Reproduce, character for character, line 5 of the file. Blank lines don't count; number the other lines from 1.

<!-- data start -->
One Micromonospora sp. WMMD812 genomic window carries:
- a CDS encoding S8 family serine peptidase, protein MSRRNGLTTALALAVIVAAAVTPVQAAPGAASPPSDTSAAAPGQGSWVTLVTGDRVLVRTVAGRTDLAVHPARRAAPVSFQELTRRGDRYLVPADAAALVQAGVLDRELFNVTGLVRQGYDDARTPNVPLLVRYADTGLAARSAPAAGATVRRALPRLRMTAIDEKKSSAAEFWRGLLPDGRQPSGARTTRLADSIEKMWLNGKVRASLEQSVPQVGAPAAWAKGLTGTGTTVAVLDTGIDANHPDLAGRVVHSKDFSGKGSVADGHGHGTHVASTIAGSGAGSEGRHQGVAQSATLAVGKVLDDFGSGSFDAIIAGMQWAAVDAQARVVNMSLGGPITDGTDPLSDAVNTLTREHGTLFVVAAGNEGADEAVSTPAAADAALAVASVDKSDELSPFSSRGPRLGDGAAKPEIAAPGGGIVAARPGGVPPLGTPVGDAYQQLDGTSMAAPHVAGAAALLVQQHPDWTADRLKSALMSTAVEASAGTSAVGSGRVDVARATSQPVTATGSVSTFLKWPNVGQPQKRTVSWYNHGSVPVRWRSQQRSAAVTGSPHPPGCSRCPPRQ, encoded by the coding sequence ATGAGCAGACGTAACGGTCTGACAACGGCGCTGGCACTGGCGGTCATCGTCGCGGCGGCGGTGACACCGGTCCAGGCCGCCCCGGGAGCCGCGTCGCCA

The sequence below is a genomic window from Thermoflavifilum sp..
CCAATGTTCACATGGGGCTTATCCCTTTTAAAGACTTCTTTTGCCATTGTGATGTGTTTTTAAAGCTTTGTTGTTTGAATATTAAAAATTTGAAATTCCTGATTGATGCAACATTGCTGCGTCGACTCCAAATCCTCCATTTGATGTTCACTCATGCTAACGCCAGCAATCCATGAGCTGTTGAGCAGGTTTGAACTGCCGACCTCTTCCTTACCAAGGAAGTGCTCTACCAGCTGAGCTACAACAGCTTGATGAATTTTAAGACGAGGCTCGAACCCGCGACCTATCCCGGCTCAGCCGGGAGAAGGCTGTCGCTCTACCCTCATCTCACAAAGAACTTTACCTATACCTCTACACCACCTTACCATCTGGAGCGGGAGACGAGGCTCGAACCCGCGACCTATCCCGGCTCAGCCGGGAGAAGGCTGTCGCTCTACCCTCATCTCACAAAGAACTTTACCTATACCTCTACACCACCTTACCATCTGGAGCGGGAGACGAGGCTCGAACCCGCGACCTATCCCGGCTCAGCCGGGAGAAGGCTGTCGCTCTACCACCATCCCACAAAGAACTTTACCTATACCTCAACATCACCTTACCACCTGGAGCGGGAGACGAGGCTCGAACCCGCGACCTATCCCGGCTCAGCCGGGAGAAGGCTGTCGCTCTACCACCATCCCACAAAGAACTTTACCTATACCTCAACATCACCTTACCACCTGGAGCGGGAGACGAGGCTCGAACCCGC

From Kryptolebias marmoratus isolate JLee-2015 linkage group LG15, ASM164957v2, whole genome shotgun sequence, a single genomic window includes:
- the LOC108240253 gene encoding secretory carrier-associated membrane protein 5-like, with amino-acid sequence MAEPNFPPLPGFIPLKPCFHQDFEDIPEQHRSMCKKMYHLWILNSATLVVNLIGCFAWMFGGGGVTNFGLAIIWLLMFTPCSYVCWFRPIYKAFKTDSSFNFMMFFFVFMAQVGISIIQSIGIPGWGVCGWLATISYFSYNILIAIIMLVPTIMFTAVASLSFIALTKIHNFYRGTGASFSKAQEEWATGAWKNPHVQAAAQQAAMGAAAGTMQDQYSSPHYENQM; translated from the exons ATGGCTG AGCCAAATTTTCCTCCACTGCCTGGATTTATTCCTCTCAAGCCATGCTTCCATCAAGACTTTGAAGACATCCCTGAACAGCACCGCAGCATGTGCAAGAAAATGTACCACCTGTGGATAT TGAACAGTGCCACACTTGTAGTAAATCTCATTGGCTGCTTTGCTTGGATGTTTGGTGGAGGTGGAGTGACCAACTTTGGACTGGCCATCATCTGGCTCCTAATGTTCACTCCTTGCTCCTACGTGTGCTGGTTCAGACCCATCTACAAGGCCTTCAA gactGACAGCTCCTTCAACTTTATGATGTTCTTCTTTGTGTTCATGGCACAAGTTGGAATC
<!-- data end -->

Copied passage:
From Kryptolebias marmoratus isolate JLee-2015 linkage group LG15, ASM164957v2, whole genome shotgun sequence, a single genomic window includes: